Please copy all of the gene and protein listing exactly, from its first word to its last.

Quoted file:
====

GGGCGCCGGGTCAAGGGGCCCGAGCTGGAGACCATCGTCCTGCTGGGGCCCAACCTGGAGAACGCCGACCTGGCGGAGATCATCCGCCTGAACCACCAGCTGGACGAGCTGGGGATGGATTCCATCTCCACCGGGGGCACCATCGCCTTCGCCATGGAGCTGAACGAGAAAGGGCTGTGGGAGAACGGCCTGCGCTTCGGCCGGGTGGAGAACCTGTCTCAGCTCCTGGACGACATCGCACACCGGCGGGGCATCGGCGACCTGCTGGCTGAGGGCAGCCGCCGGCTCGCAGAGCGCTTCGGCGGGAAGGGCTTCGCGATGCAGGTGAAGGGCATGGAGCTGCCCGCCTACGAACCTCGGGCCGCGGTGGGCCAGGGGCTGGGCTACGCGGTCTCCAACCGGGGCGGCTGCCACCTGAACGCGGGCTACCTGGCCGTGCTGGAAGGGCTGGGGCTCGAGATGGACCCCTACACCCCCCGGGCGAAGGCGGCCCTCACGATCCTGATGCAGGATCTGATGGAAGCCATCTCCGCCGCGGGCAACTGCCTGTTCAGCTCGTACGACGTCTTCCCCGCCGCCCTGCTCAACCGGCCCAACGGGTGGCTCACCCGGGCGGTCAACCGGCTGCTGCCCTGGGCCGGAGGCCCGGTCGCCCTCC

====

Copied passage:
GGGCGCCGGGTCAAGGGGCCCGAGCTGGAGACCATCGTCCTGCTGGGGCCCAACCTGGAGAACGCCGACCTGGCGGAGATCATCCGCCTGAACCACCAGCTGGACGAGCTGGGGATGGATTCCATCTCCACCGGGGGCACCATCGCCTTCGCCATGGAGCTGAACGAGAAAGGGCTGTGGGAGAACGGCCTGCGCTTCGGCCGGGTGGAGAACCTGTCTCAGCTCCTGGACGACATCGCACACCGGCGGGGCATCGGCGACCTGCTGGCTGAGGGCAGCCGCCGGCTCGCAGAGCGCTTCGGCGGGAAGGGCTTCGCGATGCAGGTGAAGGGCATGGAGCTGCCCGCCTACGAACCTCGGGCCGCGGTGGGCCAGGGGCTGGGCTACGCGGTCTCCAACCGGGGCGGCTGCCACCTGAACGCGGGCTACCTGGCCGTGCTGGAAGGGCTGGGGCTCGAGATGGACCCCTACACCCCCCGGGCGAAGGCGGCCCTCACGATCCTGATGCAGGATCTGATGGAAGCCATCTCCGCCGCGGGCAACTGCCTGTTCAGCTCGTACGACGTCTTCCCCGCCGCCCTGCTCAACCGGCCCAACGGGTGGCTCACCCGGGCGGTCAACCGGCTGCTGCCCTGGGCCGGAGGCCCGGTCGCCCTCC